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14 years 8 months ago #67024 by max2
Replied by max2 on topic Hidden in the number
Something to add to Grant's post and experience if I may, and that is through sheer hard work, working at jobs that no one else wanted to do, making do and going without, putting off having kids until I was in my 30's and Hubby nearly 40 and then we only had 1, working at more than one job at once, we have done ok for ourselves too and send our Girl to a good school to hopefully do better than her parents did. [:I]

I don't see it as luck though, luck is for winning powerball or lotto.

My SOH was classed as stupid at school and left when he was 14 without any qualifications or school grades. He is dyslexic and taught himself how to read properly when he was in his 20's.

He started working for a roof tiler and eventually when he needed to retire, Hubby took on his contracts and work. He then left to travel through Europe and did security work (inc. a stint at a brothel where he also became their maintenance man;)).

He was then driving 3 trailer trucks carting fuel and then cattle in West. Australia and then he went on to drive harvesters for a farmer over there.

He has made good money and lost it (crop frosts, property settlements etc), and we started over again together 11 years ago to have what we have today.
He has just made enquiries in NZ about employment driving a truck with a former Aussie employer and it sounds promising.

It is so frustrating for him to see his adult nieces and nephews not employed (and who have a better education) because they choose to follow in their mother's footsteps and not work and not stay in a job "because they don't like it/the boss/it interferes with their social life".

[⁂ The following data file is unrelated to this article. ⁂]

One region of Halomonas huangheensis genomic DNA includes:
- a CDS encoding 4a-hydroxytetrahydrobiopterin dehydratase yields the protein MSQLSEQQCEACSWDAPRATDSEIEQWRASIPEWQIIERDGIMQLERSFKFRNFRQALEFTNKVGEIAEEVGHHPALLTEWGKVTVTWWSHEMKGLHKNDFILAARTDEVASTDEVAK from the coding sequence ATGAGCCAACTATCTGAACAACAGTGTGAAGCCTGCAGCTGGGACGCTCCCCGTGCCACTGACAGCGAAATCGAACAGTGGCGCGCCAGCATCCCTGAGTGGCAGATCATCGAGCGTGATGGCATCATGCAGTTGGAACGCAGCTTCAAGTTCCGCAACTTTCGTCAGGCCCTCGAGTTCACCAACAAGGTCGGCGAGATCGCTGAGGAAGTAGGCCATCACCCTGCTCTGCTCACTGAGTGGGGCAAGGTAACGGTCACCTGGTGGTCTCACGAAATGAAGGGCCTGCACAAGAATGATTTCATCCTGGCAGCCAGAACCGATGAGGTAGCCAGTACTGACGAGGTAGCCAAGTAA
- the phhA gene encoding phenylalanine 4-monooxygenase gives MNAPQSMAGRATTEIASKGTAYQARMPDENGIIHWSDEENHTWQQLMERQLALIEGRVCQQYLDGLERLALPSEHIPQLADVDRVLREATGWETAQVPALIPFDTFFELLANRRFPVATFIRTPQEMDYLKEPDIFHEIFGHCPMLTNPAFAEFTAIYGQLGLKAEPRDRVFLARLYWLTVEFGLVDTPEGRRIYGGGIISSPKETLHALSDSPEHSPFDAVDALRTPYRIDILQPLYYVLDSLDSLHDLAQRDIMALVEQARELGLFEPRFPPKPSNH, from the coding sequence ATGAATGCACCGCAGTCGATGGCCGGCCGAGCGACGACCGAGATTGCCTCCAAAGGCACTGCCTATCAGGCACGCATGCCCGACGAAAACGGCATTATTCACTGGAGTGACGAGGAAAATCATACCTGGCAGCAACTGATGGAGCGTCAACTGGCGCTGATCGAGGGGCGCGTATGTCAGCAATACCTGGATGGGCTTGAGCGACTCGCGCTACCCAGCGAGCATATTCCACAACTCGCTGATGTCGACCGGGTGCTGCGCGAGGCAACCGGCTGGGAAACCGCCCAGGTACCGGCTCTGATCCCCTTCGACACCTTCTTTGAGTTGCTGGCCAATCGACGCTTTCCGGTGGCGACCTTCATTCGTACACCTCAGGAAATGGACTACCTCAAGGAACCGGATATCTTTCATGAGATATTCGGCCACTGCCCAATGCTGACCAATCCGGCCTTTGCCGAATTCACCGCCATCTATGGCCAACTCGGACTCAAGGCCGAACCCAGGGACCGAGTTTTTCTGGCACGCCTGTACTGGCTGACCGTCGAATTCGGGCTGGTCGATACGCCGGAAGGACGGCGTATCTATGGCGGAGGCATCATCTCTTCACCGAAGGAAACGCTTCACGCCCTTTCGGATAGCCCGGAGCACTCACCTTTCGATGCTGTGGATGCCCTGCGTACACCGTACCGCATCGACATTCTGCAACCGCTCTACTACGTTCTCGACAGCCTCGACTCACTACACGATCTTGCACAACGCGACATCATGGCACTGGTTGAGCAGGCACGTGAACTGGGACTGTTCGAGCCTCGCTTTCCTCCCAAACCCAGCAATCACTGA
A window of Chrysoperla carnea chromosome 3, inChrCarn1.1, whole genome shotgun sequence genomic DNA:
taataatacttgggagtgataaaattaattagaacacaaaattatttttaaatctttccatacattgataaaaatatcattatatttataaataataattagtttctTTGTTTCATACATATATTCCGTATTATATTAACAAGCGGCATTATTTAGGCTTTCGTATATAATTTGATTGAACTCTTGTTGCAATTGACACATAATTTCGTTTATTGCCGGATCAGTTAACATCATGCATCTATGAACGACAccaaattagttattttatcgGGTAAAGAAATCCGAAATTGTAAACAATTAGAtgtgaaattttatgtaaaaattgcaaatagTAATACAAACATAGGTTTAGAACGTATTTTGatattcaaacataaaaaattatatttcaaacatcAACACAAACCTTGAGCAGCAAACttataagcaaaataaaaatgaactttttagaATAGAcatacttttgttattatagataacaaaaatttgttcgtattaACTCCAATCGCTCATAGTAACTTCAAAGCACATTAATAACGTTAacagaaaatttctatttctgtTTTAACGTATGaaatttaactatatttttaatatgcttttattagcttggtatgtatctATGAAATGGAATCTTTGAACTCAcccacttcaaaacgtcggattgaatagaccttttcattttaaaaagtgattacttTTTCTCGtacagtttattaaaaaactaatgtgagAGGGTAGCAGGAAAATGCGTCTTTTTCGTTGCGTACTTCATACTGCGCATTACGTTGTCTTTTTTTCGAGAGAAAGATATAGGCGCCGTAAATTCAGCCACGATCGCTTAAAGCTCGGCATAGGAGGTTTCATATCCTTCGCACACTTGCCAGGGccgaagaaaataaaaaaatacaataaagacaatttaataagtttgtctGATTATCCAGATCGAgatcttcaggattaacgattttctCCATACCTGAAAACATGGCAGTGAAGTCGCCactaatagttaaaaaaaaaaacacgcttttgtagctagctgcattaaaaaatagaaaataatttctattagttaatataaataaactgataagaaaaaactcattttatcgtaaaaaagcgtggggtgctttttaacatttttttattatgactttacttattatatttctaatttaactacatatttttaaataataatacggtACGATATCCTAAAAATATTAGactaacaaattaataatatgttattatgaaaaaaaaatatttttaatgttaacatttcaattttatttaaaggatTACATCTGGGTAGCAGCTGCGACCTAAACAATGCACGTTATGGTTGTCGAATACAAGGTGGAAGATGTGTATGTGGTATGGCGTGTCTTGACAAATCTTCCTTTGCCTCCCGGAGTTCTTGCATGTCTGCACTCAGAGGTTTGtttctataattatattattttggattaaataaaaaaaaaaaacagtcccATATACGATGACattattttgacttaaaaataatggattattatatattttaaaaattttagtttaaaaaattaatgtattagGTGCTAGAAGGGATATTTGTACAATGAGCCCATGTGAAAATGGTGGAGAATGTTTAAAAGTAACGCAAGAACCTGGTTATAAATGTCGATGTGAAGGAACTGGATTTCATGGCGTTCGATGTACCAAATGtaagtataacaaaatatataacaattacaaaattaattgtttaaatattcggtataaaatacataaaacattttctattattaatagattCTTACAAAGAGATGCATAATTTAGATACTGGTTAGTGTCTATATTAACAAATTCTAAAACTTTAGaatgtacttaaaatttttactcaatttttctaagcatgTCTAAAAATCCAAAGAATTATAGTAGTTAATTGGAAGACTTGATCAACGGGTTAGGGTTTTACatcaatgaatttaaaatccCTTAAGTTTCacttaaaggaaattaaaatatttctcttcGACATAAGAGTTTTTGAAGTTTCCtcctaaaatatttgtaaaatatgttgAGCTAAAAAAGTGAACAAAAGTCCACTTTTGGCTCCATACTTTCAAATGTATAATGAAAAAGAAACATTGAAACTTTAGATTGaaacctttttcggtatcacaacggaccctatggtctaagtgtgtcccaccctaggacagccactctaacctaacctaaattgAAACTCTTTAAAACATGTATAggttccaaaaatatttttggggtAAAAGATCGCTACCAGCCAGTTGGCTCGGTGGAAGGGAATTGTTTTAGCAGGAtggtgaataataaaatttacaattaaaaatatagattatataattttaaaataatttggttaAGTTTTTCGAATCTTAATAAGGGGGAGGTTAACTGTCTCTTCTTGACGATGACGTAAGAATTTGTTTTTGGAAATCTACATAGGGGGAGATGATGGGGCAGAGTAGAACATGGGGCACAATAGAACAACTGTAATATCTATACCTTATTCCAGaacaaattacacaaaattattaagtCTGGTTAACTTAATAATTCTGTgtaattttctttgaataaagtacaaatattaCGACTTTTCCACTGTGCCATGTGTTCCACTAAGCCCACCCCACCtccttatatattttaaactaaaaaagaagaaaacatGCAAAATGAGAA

I know there are exceptions to every rule, but sometimes its a case of getting back to proper basics and just working hard, long and at something One may not actually like and putting money aside in the early days for a deposit and knowing its impossible to "have it all".

Lecture over....

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14 years 8 months ago #67026 by beedee
Replied by beedee on topic Hidden in the number
I know nuffinnk about rebates at the end of the year.. as I dont understand it. and so took the IRD at their word that 83c was my rebate.. I really got hammered last year as I left and the gratuity and 8 wks a/l etc added up to a massive amount all taxed at a very high rate, over 40c.. this year will earn less than the tax paid... all I know is my secondary job of $75 per job means I get about $40.. and that isnt very often:D:(
maybe one of the others can explain.. I just know I get in the car and go to work and a little brown envelope lets me know it wants the effort the following week.. and the bankbalance may allow me to pay it

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14 years 8 months ago #67027 by GrantK
Replied by GrantK on topic Hidden in the number

quote:Originally posted by swaggie

Lecture over....

That is an excellent post Swaggie :)

Thanks for sharing some of your life experiences too, it is inspiring to read how someone such as your Hubbie has fought against the odds to get to where he is today :)

Live weather data and High/Low records for our farm at: www.keymer.name/weather

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14 years 8 months ago #67033 by GrantK
Replied by GrantK on topic Hidden in the number

quote:Originally posted by beedee

I know nuffinnk about rebates at the end of the year.. as I dont understand it. and so took the IRD at their word that 83c was my rebate..

What Tigger says above is correct:

1) Your income from all sources is added up at the end of the year
2) The tax you have paid to IRD via deductions from your wages at the various employers is added up